Immunic, Inc. to Present Newly Available Preclinical Data for IMU-935 in Poster Presentation at the 2nd Conference on Molecular Mechanisms of Inflammation in Trondheim, Norway

(PresseBox) ( San Diego, )
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- Results confirm IMU-935 as a potent inverse agonist of RORgt with an IC50 of 24 nM, leading to potent inhibition of Th17 differentiation while allowing normal thymocyte maturation –

– In addition to its effect on RORgt, IMU-935 is shown to be a DHODH Inhibitor with an IC50 of 240 nM; both mechanisms act synergistically on the reduction of pro-inflammatory cytokine release which would potentially give IMU-935 a broad therapeutic window –

– IMU-935 demonstrates efficacy after oral administration in animal models of colitis and psoriasis –

Immunic, Inc. (Nasdaq: IMUX), a clinical-stage biopharmaceutical company focused on developing best-in-class, oral therapies for the treatment of chronic inflammatory and autoimmune diseases, announced that Hella Kohlhof, Ph.D., Chief Scientific Officer of Immunic, will present today newly available preclinical data confirming IMU-935 as a highly potent inhibitor of both, RORgt and dihydroorotate dehydrogenase (DHODH), which was shown to lead to a strong synergism on the reduction of pro-inflammatory cytokine release. The data also showed that IMU-935 does not affect thymocyte maturation. In previous studies, it was hypothesized that affecting thymocyte development may lead to the risk of developing thymoma. Furthermore, in preclinical animal models of colitis and psoriasis, IMU-935 also demonstrated efficacy after oral administration. Dr. Kohlhof will present the data in a poster presentation at the 2nd Conference on Molecular Mechanisms of Inflammation in Trondheim, Norway, beginning today at 6:00 pm CEST.

An important hallmark of many autoimmune diseases is the imbalance between Th17 cells and regulatory T cells. The key transcription factor for Th17 cell differentiation and IL-17 secretion is the nuclear receptor RORgt, widely believed to be a major switch for the reduction of Th17 cells and cytokines involved in various autoimmune diseases.

The poster, entitled, “Development of IMU-935, an orally available small molecule inhibitor of IL-17 with a unique molecular profile for the treatment of autoimmune diseases,” outlines Immunic’s preclinical models, in which IMU-935 was characterized in different in vitro and cellular assay systems as well as in in vivo disease models, in order to demonstrate its inhibitory capacity on RORgt, DHODH, Th17 differentiation, cytokine secretion and impact on autoimmune diseases, but allowing normal thymocyte maturation.

Results confirm that IMU-935 is a potent inverse agonist of RORgt, with an IC50 (the concentration of drug that inhibits 50 % of the activity of the target) of 24 nM, with a maximum inhibition of approximately 80 %, thereby maintaining a biologically important basal activity at any concentration. As a second and synergistic acting target, IMU-935 was shown to inhibit DHODH with an IC50 of 240 nM. The combined effects lead to a very potent inhibition of the secretion of IL-17A, IL-17F and IFNg, with IC50 concentrations of 3-5 nM tested in human PHA stimulated PBMCs. Th17 differentiation was inhibited with an IC50 of 150 nM. Additionally, the data showed that maintaining a basal activity of RORgt of approximately 20 %, and at the same time synergistically targeting DHODH, effectively leads to inhibition of Th17 differentiation and blocking of IL-17 secretion at very low concentrations, while maintaining normal thymocyte maturation. Previous publications of other research groups had hypothesized that blocking thymocyte maturation may lead to a risk of thymoma development.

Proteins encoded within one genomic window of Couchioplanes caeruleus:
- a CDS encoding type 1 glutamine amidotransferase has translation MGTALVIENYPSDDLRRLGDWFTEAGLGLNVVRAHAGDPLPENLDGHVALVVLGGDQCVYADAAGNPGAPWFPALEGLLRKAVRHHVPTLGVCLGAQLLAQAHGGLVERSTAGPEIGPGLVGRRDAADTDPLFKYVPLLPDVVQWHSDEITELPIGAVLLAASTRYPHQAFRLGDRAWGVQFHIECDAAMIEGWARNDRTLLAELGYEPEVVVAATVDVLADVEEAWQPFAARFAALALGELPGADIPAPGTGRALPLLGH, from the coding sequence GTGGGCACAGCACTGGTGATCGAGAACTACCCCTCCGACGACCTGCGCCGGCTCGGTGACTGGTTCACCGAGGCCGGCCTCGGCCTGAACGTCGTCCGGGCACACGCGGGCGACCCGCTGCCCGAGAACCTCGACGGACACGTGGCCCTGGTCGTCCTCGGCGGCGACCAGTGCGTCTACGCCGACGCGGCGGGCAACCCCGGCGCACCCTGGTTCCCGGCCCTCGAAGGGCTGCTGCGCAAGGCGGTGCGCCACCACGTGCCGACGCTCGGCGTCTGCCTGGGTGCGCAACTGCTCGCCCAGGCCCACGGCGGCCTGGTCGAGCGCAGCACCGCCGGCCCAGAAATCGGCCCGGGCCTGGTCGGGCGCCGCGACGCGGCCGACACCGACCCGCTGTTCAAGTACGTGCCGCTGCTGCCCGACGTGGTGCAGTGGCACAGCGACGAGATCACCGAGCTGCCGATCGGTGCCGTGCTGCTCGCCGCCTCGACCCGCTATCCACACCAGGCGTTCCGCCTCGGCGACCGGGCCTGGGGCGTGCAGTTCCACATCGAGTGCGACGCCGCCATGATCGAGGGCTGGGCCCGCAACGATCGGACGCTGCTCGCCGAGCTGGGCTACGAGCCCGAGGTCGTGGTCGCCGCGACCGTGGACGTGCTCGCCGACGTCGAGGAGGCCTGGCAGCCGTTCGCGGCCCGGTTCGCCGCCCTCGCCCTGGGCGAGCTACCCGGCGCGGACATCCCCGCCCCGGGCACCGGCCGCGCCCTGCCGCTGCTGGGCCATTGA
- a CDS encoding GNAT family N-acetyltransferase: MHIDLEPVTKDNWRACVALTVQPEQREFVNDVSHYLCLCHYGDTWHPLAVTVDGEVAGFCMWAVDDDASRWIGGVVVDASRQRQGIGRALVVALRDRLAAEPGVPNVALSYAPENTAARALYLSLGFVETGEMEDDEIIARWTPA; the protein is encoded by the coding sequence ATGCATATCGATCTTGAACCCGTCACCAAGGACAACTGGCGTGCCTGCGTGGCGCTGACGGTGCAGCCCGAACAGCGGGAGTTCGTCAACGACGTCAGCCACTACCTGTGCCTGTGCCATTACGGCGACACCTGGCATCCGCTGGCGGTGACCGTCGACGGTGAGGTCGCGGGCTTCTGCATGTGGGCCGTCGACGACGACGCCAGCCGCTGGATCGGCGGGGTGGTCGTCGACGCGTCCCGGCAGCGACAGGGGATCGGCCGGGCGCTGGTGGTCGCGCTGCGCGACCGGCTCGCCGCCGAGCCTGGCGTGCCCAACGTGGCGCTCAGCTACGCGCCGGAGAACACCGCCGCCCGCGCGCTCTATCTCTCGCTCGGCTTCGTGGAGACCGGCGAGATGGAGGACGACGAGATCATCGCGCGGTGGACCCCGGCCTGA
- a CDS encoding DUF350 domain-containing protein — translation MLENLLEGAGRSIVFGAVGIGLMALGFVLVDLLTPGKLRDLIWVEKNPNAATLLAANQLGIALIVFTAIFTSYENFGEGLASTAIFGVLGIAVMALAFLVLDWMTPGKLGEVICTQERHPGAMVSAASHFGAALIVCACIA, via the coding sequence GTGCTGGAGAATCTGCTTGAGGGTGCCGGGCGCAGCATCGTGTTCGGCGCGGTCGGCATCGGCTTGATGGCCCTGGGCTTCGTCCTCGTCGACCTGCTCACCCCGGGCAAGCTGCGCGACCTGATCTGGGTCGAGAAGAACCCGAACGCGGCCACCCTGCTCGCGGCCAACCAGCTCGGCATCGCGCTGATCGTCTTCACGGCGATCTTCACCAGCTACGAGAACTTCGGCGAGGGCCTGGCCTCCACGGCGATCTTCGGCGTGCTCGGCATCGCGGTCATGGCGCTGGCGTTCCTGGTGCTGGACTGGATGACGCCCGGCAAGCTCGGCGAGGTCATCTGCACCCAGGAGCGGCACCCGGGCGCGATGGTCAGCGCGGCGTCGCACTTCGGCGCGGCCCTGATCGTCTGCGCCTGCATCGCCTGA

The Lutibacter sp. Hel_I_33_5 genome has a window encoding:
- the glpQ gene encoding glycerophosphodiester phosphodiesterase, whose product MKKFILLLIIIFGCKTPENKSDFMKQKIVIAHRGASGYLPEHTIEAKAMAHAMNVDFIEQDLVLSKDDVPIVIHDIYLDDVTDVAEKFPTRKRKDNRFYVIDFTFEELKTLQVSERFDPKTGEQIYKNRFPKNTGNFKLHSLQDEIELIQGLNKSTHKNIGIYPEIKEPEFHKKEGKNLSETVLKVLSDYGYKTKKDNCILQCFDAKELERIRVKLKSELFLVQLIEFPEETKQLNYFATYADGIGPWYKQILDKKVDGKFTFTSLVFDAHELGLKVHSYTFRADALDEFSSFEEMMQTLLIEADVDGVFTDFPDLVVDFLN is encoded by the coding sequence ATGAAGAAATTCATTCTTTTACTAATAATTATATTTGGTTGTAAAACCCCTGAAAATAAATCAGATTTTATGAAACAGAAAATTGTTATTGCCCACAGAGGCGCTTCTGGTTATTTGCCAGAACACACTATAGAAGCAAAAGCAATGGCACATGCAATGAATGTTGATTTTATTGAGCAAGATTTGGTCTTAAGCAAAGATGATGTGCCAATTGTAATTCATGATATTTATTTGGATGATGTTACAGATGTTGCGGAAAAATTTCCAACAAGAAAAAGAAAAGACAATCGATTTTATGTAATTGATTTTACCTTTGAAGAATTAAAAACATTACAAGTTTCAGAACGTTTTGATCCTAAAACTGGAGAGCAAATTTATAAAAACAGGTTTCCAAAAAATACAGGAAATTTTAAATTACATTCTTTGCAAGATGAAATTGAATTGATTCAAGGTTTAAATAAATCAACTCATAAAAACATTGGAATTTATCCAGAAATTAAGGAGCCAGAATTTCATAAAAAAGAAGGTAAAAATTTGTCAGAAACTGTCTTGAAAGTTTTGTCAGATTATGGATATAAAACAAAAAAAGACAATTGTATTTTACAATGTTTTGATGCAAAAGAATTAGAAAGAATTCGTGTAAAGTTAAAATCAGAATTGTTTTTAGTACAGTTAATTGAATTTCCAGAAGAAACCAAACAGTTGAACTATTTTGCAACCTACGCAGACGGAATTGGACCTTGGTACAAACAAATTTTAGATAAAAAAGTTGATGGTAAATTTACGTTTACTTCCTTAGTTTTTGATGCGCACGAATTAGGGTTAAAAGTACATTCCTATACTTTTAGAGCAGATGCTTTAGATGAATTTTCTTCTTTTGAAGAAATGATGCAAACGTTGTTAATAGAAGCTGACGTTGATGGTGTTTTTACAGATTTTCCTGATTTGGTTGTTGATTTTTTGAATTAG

IMU-935 also demonstrated activity in a DSS (dextran sulfate sodium) induced colitis model and in an Imiquimod induced psoriasis-like model after oral application of the drug.

“The data are highly encouraging and confirm our belief that IMU-935 is a very potent orally available small molecule inhibitor of the Th17/IL-17 axis with the advantage of not affecting thymocyte maturation, and may, therefore, represent a potential new, best-in-class therapy for certain inflammatory and autoimmune diseases that currently affect millions of patients, globally,” stated Dr. Kohlhof. “We look forward to completing preclinical, IND-enabling studies and remain on track to move IMU-935 into phase 1 double-blind, placebo-controlled, single and multiple ascending dose trials in healthy volunteers later this year. We also plan to extend these studies to assess safety and mechanism-related biomarkers in patients with psoriasis.”
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